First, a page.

Wali has been the commander since he joined up two years ago after the Taliban attacked his village, killing two of his uncles and a cousin. Inside the three-room hut that serves as his command post and living quarters, his Kalashnikov hangs on the wall near photographs of his father.

The outpost sits behind concrete blast walls overlooking the highway. A neighboring fort sits on adjacent rocky hilltop. The green valley below is in Taliban hands.

American airstrikes pushed the Taliban back, helping to keep the provincial capital, Maiden Shah, in government hands. But Wali's men are barely hanging on.

A security person stands guard at night.
Security forces guard the perimeter after an attack on Kabul University killed at least 20 people and injuring many more. (Marcus Yam / Los Angeles Times)
Soldiers inspect and clean their weapons.
Soldiers from the Afghan National Army's quick reaction force inspect and clean their weapons at their base on the outskirts of Maidan Shahr, Afghanistan, on Nov. 7, 2020. (Marcus Yam / Los Angeles Times)

Generators at the base are without fuel to power high-wattage flood lights, their best defense when insurgents, some equipped with night vision goggles, advance on their position in the dark, he said.

“It’s like we are blindfolded right now,” he said. "They can see us, but we cannot see them.”

Many Afghans feel desperate or angry at their government, whose widespread corruption has siphoned off international aid intended to help curb the insurgency. Others feel bitter at American forces, who they fault for pulling out before the country is secure.

“The Americans promised us many things,” says Azim Khan, a police commander in Panjwai, a farming district 20 miles outside of Kandahar. “They never carried out a single promise they made to the Afghan people.”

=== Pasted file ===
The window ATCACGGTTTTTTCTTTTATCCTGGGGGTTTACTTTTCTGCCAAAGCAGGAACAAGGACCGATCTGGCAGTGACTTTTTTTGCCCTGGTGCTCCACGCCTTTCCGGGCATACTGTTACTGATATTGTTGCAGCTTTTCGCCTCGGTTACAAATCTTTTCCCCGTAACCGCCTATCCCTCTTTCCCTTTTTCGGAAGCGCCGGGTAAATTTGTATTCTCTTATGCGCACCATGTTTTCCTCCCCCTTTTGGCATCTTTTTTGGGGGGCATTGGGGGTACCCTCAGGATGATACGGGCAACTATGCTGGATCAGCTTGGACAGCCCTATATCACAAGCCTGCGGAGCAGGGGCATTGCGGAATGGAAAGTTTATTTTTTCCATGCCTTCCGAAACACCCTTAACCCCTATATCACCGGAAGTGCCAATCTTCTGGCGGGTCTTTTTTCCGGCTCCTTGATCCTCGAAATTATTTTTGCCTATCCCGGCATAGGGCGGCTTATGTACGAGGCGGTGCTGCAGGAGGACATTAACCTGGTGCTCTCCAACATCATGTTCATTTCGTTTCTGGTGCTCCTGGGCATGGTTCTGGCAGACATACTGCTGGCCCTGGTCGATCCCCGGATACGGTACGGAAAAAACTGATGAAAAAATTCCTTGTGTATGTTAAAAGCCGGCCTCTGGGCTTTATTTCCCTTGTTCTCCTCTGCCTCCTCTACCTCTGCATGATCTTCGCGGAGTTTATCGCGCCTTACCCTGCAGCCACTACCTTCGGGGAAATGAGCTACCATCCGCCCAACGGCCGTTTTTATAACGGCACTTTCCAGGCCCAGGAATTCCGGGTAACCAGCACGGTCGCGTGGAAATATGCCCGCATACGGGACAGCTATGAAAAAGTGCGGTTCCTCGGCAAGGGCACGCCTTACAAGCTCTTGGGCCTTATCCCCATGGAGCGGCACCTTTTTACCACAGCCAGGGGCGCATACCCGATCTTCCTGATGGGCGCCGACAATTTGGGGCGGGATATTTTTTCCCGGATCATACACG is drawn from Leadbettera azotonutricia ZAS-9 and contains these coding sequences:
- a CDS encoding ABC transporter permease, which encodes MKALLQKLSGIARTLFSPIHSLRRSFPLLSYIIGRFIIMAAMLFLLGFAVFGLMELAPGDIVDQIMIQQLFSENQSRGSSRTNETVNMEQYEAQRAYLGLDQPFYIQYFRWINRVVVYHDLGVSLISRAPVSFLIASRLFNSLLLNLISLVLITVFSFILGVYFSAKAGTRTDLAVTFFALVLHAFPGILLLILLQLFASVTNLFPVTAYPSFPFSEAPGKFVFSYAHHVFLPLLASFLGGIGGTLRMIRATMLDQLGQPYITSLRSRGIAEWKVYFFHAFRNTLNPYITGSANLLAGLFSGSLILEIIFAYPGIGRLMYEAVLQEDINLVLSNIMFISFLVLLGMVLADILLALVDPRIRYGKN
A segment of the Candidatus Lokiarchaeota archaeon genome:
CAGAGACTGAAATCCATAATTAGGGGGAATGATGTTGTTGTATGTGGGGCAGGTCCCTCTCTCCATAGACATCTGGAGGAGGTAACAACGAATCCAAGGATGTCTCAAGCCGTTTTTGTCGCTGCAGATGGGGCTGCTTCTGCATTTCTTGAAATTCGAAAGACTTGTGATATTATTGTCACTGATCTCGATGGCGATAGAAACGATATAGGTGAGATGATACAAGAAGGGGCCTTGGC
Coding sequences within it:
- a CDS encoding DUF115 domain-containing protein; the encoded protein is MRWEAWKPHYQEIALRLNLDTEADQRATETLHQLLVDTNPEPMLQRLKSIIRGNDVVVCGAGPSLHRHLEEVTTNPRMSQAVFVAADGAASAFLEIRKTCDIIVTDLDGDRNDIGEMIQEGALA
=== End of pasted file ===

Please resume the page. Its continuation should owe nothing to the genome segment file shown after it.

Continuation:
Khan signed up with the U.S. military a decade ago, when the Obama administration sent 30,000 more troops to Afghanistan, hoping to turn around the losing war. A tribal elder, he was given money, uniforms and weapons to create a local militia, known as Afghan Local Police.

Hundreds of U.S. troops also moved in, taking over from Canadian forces who had been in the district since 2002. The American forces established three large bases along the two-lane highway down the center of the district and small outposts in nearby villages.

A Taliban commander looks over mountains.
Jumah Gul, 40, a Taliban commander, looks over the mountains on the outskirts of Kandahar, Afghanistan. (Marcus Yam / Los Angeles Times)

Facing overwhelming U.S. firepower, Taliban fighters planted mines along the highway and the footpaths where U.S. troops patrolled and snuck close enough at night to lob mortar shells inside the bases.

But American troops departed Panjwai six years ago, leaving it in the hands of the Afghan army and police, including Khan’s militia.

The future looks bleak. They are running short of ammunition and have lost 14 men in the past three months. The Afghan government recently informed Khan that they are disbanding his force for budget reasons, even as Taliban fighters launch attacks every night against police checkpoints and army outposts.

Khan said that he and his men have been offered jobs in the army. But Khan is reluctant, fearing they will be ordered to combat in another part of Afghanistan and that their homes and relatives in Panjwai will be left unprotected.

“We are obligated to go” to the army, “but we don’t want to,” Khan said, munching on ruby red pomegranates at the two-pump gas station along the highway to Kandahar that serves as his headquarters. “In all these villages there are still Taliban.”

Police officers patrol a road.
Afghan National Police officers including Hazrat Bilal, 24, center, patrol the road heading toward Panjwai district outside Kandahar. (Marcus Yam / Los Angeles Times)
A boy with a weapon patrols an outpost.
A boy accompanies Afghan National Police at their defensive outpost in Maidan Shahr, Afghanistan. (Marcus Yam / Los Angeles Times)

The insurgents say their morale is high, with foreign troops finally withdrawing. “The Taliban defeated America,” said Haqqani, the Taliban commander from Sangsar. “It’s a victory for us.”